When bushfires were raging across the Queensland landscape before summer had even arrived, specialist pilot Mark Lewis was among those flying into the thick smoke.
The First Officer of the Canadian Conair Large Air Tanker (LAT) knew his 10,000-litre loads of water would make a difference to the crews battling below.
“When we get down low over the fire, it’s often a very bumpy, tumultuous ride,” Mr Lewis said.
“We do like to participate and help out and give back.”
Mr Lewis is one of three Canadian pilots who have been stationed in Bundaberg, 400 kilometres north of Brisbane, with the LAT for the Queensland bushfire season.
From there, the aerial asset can reach Proserpine in the north, the Queensland/New South Wales border to the south, or Tambo in the west within one hour.
A partnership between the Queensland and Victorian governments means the LAT is stationed in Queensland from September to December, before heading south until February as part of a $15 million, four-year contract through to the end of 2024.
“I think the secret is out within our company, and I think there’ll be more people interested in coming here after they’ve experienced it,” Mr Lewis said.
A busy fire season
Queensland’s Rural Fire Brigade Association recently described 2023 as the worst fire season in 70 years.
In the last week of October, Queensland firefighters battled more than 400 fires.
Despite never leaving the ground in 2022, the LAT crew answered the call repeatedly in 2023, performing 85 drops of a total 670,000 litres of water, or fire retardant.
The Bombardier Dash-8 Q400AT logged 57.8 hours of flight time in just over three months.
“Last year, we had no activity for the LAT, which is a good thing of course for the people of Queensland,” Mr Lewis said.
“Having a little bit more active season … keeps our skills a little sharper, so that when we are called out, hopefully we’re more effective in our role then because of that.”
Filling up in 10 minutes
The team is always at the ready, attending daily briefings and preparing to launch.
When a request comes in, it takes just 10 minutes to fill the plane’s large external tank.
Depending on the location and intensity of the fire, the LAT will make multiple passes each day.
The aircraft is manned by two of the three pilots on a rotational basis, but the small crew does not work alone.
Along with support on the ground, a “bird dog” aircraft paves the way.
“That aircraft is a lead plane for us. It sorts out what we’re doing, what our strategy is going to be and relays that to us,” Mr Lewis said.
“It sorts out what some of the low-level dangers might be over the fire area.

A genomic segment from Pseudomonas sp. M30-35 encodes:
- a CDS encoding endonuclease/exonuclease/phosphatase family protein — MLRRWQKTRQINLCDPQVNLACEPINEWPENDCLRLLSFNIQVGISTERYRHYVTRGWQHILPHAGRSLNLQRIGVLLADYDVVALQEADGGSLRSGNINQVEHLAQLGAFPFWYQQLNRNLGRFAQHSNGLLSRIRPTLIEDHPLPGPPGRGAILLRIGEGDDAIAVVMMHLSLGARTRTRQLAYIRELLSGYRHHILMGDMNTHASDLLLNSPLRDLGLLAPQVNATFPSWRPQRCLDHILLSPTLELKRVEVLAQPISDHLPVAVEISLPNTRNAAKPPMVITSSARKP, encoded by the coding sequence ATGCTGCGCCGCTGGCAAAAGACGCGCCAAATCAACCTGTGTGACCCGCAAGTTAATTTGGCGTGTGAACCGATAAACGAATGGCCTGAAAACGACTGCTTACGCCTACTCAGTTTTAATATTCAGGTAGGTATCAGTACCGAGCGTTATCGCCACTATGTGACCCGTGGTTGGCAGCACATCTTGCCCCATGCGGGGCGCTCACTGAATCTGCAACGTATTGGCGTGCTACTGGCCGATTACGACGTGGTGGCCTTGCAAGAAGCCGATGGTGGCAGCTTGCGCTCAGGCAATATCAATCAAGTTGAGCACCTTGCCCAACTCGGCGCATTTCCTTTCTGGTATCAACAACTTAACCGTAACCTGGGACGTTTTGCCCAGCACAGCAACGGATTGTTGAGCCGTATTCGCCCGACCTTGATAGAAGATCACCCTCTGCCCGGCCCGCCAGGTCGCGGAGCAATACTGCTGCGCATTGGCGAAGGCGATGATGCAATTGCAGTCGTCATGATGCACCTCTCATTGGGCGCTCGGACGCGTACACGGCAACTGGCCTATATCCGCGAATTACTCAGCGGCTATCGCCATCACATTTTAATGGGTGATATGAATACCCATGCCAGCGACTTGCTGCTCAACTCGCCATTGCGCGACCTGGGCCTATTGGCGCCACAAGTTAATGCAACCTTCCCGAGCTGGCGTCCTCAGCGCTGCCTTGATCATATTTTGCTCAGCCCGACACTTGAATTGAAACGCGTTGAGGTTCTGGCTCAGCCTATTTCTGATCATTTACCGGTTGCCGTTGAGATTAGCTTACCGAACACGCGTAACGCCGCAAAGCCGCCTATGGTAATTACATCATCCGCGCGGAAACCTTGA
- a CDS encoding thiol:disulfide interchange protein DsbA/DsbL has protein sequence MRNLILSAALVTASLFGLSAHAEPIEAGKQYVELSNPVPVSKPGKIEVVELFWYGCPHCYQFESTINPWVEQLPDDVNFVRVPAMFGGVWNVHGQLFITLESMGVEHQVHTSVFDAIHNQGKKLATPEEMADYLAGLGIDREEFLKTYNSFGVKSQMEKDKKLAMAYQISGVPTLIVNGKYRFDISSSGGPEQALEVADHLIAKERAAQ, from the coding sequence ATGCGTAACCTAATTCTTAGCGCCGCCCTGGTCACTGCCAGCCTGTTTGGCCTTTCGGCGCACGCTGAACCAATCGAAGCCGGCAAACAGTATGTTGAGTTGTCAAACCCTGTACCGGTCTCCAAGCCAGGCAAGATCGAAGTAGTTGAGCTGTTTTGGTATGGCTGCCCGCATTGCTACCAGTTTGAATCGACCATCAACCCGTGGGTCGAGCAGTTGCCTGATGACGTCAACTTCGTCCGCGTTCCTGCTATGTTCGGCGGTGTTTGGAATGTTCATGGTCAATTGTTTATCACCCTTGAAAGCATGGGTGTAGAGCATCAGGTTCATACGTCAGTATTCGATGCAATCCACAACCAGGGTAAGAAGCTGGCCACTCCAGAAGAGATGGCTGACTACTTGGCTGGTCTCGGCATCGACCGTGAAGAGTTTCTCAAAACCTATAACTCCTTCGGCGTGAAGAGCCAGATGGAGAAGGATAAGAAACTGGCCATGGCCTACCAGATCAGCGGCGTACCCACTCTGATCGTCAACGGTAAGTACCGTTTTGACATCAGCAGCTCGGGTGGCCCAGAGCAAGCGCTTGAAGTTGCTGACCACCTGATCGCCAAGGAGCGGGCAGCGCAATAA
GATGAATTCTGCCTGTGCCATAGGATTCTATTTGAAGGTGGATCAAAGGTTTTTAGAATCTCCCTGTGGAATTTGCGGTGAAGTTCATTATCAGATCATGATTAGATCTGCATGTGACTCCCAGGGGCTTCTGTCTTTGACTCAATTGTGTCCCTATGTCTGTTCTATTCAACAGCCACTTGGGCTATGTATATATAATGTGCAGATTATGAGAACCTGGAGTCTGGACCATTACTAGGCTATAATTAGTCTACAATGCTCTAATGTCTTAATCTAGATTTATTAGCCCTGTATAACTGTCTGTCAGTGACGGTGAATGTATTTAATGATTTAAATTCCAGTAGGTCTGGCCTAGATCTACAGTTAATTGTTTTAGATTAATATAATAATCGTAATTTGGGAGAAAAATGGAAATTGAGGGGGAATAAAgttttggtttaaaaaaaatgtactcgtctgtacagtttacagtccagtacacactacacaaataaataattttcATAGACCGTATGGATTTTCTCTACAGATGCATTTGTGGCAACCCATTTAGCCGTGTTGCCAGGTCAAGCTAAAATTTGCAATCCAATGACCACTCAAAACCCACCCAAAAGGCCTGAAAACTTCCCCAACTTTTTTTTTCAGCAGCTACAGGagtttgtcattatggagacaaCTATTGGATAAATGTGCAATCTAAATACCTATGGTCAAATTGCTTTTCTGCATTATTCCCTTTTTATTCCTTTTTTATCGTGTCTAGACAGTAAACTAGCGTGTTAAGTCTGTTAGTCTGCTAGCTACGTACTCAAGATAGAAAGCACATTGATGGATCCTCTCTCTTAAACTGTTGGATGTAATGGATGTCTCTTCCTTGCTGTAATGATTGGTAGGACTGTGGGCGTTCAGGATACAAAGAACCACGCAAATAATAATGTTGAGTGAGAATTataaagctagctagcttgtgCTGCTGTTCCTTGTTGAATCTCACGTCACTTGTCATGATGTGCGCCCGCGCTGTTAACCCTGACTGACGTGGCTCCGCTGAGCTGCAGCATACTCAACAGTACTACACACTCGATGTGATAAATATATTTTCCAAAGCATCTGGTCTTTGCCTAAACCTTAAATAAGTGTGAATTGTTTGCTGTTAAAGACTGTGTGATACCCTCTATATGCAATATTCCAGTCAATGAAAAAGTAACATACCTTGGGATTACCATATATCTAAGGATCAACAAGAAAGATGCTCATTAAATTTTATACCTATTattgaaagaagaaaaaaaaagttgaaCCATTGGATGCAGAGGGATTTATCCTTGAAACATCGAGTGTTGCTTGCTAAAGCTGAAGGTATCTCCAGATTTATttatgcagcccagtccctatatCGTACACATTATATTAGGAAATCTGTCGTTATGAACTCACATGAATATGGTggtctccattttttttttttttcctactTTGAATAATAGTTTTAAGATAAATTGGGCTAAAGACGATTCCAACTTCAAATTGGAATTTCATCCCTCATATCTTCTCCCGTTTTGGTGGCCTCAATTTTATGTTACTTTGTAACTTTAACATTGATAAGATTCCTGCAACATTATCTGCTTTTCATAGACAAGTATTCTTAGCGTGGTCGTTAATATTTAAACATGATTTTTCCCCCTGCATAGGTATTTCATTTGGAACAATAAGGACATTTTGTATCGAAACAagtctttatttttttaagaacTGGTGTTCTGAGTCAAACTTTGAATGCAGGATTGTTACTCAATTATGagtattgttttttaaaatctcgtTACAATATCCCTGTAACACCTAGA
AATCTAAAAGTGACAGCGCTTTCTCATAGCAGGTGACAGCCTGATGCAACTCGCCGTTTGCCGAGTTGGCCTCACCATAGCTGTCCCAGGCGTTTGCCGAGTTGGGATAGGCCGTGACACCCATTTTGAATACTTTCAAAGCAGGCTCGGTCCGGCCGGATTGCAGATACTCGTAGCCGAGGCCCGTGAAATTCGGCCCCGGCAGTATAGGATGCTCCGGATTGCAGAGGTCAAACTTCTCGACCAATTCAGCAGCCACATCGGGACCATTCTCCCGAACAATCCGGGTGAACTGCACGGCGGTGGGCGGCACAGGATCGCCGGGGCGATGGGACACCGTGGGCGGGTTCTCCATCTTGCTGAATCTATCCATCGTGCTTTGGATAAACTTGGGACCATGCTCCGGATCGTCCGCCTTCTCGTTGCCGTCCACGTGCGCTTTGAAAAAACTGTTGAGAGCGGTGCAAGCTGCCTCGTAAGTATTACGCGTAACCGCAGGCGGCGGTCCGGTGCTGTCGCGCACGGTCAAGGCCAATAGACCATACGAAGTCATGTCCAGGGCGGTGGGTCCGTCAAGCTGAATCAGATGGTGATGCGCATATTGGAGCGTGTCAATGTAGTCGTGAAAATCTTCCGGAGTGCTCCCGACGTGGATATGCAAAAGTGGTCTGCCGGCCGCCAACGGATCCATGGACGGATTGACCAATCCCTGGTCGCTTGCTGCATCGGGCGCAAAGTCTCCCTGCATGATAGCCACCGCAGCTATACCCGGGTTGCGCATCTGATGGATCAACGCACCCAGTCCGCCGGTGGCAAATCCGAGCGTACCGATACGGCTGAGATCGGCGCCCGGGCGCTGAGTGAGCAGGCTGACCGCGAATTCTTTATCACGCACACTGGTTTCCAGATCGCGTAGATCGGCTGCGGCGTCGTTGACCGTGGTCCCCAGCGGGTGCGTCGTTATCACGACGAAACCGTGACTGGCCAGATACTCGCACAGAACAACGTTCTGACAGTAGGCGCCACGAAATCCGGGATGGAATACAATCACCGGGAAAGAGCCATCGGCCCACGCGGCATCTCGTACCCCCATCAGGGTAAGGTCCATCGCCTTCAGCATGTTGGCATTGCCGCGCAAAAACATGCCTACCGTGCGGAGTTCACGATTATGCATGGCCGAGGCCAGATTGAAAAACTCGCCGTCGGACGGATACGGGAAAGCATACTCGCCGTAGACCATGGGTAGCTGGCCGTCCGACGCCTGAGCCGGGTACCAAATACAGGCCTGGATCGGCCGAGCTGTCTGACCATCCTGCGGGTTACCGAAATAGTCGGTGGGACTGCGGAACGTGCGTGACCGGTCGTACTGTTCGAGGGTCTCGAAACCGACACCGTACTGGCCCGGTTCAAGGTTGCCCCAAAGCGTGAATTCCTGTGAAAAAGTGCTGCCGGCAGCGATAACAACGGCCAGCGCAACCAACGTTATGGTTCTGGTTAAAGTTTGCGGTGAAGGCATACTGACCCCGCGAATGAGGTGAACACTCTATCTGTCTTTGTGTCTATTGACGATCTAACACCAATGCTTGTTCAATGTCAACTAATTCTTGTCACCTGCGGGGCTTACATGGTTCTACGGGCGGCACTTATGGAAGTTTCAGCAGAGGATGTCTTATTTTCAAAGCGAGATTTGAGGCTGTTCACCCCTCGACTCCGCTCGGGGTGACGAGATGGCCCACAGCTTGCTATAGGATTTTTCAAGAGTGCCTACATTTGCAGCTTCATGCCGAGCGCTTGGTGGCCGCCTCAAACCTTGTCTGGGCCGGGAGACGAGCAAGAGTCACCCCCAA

“They are a lot smaller, more manoeuvrable, so they go down low and have a look and see where we’re going to go and make sure things are not in the way, determine which way we’re going to drop and demonstrate that to us.”
From commercial plane to water bomber
There is something familiar about stepping inside the LAT, despite it being little more than an empty shell.
“This aircraft is a Dash-8 400 series, which is still used as a commercial aircraft, which is kind of rare for water bombers,” Mr Lewis said.
“This aircraft was chosen for its configuration and fuel efficiency and carrying ability.”
The LAT has been modified significantly, most notably the removal of the interior and the addition of the external tank.
“There’s a computer system to regulate the outflow of retardant from that tank. There’s some modifications in the cockpit to monitor the systems in the aircraft, the angle of attack, the G-loading in and around fire,” Mr Lewis said.
“We want to monitor the fatigue level that the aircraft is undergoing because of course the aircraft hasn’t been specifically designed for this type of work.”
For Mr Lewis, flying the LAT is as much about lifestyle as it is about helping others.
He began his career flying small aircraft and cargo, before moving on to medivac and small corporate jets, which he described as fun, but “lacking a few things”.
“The opportunity came to join Conair [aerial firefighting] for me in 2015 and, in addition to feeling productive and doing something useful, the scheduling and working the summers and having the winters mostly off is the lifestyle attraction,” Mr Lewis said.
With three pilots covering the roster, they developed their own rotation to make the most of their time down under.
“It allows each of us individually to have enough time off to go and kick around and check out different things that Queensland has to offer, down to Brisbane or up north,” Mr Lewis said.
“We’re all kite surfers, so we certainly enjoy getting out to the beach and having a nice time in the water.”
LINK TO SOURCE: https://www.msn.com/en-au/news/australia/canadian-conair-large-air-tanker-performs-85-drops-across-queensland-in-busy-bushfire-season/ar-AA1mdCaj